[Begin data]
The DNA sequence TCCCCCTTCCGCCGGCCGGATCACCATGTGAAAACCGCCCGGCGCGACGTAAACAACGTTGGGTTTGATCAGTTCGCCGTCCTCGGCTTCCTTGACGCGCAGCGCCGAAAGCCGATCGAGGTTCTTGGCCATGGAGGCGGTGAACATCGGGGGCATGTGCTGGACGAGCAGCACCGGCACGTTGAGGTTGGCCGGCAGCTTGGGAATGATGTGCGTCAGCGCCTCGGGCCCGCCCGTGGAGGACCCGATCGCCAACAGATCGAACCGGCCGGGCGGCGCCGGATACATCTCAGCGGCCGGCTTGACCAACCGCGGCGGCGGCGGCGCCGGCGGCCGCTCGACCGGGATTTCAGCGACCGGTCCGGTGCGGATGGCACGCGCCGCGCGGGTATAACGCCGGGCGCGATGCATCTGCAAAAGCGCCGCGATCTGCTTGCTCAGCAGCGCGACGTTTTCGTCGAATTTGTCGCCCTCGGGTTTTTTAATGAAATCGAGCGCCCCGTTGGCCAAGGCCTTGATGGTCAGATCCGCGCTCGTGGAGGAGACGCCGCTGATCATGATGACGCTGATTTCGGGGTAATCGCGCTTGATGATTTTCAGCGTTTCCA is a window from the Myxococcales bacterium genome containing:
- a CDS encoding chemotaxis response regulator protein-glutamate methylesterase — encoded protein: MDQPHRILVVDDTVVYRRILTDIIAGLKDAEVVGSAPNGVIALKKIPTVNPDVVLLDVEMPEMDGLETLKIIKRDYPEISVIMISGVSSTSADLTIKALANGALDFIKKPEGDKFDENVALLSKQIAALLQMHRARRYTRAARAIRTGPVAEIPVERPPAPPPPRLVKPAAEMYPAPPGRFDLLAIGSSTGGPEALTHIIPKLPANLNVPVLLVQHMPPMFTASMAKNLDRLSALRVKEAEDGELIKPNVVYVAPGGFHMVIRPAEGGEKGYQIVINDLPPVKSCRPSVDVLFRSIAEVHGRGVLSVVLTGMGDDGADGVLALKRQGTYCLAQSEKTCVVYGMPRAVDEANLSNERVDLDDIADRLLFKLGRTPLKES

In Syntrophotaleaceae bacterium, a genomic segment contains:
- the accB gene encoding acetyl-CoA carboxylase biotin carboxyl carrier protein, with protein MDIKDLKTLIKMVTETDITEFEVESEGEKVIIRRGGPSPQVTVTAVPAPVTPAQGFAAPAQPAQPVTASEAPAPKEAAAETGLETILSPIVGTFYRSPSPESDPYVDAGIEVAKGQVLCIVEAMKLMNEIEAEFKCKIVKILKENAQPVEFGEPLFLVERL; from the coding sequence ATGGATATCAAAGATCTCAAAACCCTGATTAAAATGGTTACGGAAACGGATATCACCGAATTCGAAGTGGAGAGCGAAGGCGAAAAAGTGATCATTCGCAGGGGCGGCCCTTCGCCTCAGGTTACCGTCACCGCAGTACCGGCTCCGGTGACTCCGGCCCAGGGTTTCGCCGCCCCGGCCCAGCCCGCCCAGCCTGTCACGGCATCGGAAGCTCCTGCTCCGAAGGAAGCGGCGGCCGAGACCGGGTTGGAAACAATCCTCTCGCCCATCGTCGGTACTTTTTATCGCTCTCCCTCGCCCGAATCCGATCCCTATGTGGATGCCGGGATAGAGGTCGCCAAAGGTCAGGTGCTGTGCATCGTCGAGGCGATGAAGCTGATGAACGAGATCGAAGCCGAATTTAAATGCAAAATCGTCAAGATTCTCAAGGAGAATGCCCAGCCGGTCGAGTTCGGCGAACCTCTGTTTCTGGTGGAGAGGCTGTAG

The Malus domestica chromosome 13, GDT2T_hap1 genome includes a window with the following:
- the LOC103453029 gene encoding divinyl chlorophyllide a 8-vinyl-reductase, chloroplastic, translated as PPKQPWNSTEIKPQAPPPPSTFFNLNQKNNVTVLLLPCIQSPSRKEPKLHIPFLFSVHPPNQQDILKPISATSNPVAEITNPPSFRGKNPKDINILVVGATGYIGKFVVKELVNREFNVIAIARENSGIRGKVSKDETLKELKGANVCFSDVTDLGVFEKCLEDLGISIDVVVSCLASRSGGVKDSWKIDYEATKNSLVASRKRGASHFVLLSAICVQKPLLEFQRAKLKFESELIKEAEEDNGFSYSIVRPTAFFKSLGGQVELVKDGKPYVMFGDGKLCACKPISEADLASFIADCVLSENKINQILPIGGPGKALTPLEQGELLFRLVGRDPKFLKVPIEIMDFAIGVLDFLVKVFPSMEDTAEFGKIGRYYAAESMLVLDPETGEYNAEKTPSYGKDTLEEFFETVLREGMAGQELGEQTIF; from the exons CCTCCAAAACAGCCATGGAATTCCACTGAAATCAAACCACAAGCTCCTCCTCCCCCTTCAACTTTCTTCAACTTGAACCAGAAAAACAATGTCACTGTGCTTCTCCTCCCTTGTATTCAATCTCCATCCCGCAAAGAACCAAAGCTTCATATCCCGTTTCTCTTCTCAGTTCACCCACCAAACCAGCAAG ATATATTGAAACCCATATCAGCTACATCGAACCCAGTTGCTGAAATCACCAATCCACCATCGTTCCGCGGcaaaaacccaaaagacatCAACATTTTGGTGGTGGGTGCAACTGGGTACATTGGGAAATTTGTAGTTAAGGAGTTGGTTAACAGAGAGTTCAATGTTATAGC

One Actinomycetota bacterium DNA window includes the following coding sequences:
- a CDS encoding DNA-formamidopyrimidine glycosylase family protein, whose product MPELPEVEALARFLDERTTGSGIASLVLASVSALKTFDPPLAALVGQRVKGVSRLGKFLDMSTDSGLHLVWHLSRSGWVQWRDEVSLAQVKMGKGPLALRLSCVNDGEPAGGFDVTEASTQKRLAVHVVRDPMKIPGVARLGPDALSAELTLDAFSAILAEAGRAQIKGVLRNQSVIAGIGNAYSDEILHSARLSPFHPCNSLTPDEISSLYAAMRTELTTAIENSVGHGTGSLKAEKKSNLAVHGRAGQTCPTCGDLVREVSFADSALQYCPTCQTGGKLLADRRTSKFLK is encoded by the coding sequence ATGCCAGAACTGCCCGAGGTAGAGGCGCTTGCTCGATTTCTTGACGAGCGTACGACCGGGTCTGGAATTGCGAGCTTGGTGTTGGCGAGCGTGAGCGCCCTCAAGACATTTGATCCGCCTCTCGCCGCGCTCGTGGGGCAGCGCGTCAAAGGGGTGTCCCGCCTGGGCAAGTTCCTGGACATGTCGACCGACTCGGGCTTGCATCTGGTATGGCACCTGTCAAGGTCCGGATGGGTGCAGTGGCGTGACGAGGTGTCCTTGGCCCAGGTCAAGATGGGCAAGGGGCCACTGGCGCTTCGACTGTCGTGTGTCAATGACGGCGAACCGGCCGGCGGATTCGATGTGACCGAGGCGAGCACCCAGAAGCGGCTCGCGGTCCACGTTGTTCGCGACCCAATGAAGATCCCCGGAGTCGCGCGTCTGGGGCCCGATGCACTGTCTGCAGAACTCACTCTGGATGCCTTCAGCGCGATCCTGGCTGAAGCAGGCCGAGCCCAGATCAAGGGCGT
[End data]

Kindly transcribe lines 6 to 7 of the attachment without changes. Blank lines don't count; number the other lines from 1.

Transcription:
- the LOC103453029 gene encoding divinyl chlorophyllide a 8-vinyl-reductase, chloroplastic, translated as PPKQPWNSTEIKPQAPPPPSTFFNLNQKNNVTVLLLPCIQSPSRKEPKLHIPFLFSVHPPNQQDILKPISATSNPVAEITNPPSFRGKNPKDINILVVGATGYIGKFVVKELVNREFNVIAIARENSGIRGKVSKDETLKELKGANVCFSDVTDLGVFEKCLEDLGISIDVVVSCLASRSGGVKDSWKIDYEATKNSLVASRKRGASHFVLLSAICVQKPLLEFQRAKLKFESELIKEAEEDNGFSYSIVRPTAFFKSLGGQVELVKDGKPYVMFGDGKLCACKPISEADLASFIADCVLSENKINQILPIGGPGKALTPLEQGELLFRLVGRDPKFLKVPIEIMDFAIGVLDFLVKVFPSMEDTAEFGKIGRYYAAESMLVLDPETGEYNAEKTPSYGKDTLEEFFETVLREGMAGQELGEQTIF; from the exons CCTCCAAAACAGCCATGGAATTCCACTGAAATCAAACCACAAGCTCCTCCTCCCCCTTCAACTTTCTTCAACTTGAACCAGAAAAACAATGTCACTGTGCTTCTCCTCCCTTGTATTCAATCTCCATCCCGCAAAGAACCAAAGCTTCATATCCCGTTTCTCTTCTCAGTTCACCCACCAAACCAGCAAG ATATATTGAAACCCATATCAGCTACATCGAACCCAGTTGCTGAAATCACCAATCCACCATCGTTCCGCGGcaaaaacccaaaagacatCAACATTTTGGTGGTGGGTGCAACTGGGTACATTGGGAAATTTGTAGTTAAGGAGTTGGTTAACAGAGAGTTCAATGTTATAGC

One Actinomycetota bacterium DNA window includes the following coding sequences: